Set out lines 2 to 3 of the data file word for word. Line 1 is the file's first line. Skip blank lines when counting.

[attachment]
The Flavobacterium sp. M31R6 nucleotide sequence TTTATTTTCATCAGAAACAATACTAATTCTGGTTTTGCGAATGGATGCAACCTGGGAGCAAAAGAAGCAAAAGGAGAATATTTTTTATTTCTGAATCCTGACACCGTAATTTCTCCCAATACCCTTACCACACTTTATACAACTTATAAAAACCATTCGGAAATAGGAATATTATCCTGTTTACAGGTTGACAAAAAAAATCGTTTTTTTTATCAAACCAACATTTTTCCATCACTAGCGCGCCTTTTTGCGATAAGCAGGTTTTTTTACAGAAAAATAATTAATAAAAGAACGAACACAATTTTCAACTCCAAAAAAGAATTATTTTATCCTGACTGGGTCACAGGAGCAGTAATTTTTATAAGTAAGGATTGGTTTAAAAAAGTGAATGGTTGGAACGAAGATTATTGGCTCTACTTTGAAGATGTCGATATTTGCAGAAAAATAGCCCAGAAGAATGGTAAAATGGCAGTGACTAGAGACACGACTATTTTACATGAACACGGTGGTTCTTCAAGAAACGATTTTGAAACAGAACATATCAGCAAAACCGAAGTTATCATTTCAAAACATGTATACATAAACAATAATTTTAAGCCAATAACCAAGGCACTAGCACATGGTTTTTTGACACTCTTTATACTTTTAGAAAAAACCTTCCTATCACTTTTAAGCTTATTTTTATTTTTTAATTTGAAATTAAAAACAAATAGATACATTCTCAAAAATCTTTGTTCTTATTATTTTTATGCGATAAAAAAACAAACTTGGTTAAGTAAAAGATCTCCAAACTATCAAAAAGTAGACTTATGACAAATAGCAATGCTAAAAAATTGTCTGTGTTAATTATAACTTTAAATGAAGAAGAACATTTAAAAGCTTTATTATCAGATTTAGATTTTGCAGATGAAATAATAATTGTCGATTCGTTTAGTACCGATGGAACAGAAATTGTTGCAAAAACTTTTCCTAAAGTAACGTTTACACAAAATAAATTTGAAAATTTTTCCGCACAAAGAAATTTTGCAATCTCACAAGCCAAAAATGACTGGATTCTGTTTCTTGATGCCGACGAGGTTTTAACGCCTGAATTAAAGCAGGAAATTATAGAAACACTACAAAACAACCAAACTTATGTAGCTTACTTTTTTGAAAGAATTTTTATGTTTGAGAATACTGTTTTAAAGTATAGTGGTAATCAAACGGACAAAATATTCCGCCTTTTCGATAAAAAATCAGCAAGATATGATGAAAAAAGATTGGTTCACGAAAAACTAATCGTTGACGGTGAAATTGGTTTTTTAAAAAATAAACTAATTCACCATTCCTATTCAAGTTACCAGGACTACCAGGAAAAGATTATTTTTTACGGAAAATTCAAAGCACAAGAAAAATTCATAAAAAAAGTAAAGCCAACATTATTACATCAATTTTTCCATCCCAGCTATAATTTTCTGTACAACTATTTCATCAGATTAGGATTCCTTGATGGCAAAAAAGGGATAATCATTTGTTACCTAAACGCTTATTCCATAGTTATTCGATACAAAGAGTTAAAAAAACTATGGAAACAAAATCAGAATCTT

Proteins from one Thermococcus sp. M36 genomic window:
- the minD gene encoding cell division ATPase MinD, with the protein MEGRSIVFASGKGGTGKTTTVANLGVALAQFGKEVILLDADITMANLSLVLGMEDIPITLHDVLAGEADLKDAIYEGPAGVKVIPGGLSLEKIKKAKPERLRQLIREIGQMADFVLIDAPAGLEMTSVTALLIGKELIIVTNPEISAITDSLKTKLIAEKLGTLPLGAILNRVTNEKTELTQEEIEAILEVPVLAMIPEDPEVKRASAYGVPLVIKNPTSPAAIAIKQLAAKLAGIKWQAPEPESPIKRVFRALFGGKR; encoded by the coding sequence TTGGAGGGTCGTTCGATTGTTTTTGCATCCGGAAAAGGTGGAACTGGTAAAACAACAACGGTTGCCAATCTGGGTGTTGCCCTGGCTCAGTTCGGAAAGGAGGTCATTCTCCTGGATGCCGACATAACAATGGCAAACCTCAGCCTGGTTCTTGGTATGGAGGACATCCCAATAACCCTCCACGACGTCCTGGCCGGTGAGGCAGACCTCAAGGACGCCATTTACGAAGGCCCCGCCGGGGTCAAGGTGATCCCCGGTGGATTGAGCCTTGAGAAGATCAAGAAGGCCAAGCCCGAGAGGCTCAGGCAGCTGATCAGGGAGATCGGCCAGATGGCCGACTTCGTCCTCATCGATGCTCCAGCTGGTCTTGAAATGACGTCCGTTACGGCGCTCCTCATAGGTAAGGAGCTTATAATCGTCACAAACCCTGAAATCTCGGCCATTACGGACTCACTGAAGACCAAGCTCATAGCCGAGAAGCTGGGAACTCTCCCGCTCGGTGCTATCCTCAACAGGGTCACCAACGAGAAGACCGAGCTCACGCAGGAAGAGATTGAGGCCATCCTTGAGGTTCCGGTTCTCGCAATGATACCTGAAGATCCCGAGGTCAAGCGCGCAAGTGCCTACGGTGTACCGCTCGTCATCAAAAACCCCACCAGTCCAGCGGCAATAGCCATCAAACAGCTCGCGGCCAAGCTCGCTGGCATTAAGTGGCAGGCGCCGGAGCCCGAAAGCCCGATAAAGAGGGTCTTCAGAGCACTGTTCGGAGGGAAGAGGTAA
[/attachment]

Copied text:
Proteins from one Thermococcus sp. M36 genomic window:
- the minD gene encoding cell division ATPase MinD, with the protein MEGRSIVFASGKGGTGKTTTVANLGVALAQFGKEVILLDADITMANLSLVLGMEDIPITLHDVLAGEADLKDAIYEGPAGVKVIPGGLSLEKIKKAKPERLRQLIREIGQMADFVLIDAPAGLEMTSVTALLIGKELIIVTNPEISAITDSLKTKLIAEKLGTLPLGAILNRVTNEKTELTQEEIEAILEVPVLAMIPEDPEVKRASAYGVPLVIKNPTSPAAIAIKQLAAKLAGIKWQAPEPESPIKRVFRALFGGKR; encoded by the coding sequence TTGGAGGGTCGTTCGATTGTTTTTGCATCCGGAAAAGGTGGAACTGGTAAAACAACAACGGTTGCCAATCTGGGTGTTGCCCTGGCTCAGTTCGGAAAGGAGGTCATTCTCCTGGATGCCGACATAACAATGGCAAACCTCAGCCTGGTTCTTGGTATGGAGGACATCCCAATAACCCTCCACGACGTCCTGGCCGGTGAGGCAGACCTCAAGGACGCCATTTACGAAGGCCCCGCCGGGGTCAAGGTGATCCCCGGTGGATTGAGCCTTGAGAAGATCAAGAAGGCCAAGCCCGAGAGGCTCAGGCAGCTGATCAGGGAGATCGGCCAGATGGCCGACTTCGTCCTCATCGATGCTCCAGCTGGTCTTGAAATGACGTCCGTTACGGCGCTCCTCATAGGTAAGGAGCTTATAATCGTCACAAACCCTGAAATCTCGGCCATTACGGACTCACTGAAGACCAAGCTCATAGCCGAGAAGCTGGGAACTCTCCCGCTCGGTGCTATCCTCAACAGGGTCACCAACGAGAAGACCGAGCTCACGCAGGAAGAGATTGAGGCCATCCTTGAGGTTCCGGTTCTCGCAATGATACCTGAAGATCCCGAGGTCAAGCGCGCAAGTGCCTACGGTGTACCGCTCGTCATCAAAAACCCCACCAGTCCAGCGGCAATAGCCATCAAACAGCTCGCGGCCAAGCTCGCTGGCATTAAGTGGCAGGCGCCGGAGCCCGAAAGCCCGATAAAGAGGGTCTTCAGAGCACTGTTCGGAGGGAAGAGGTAA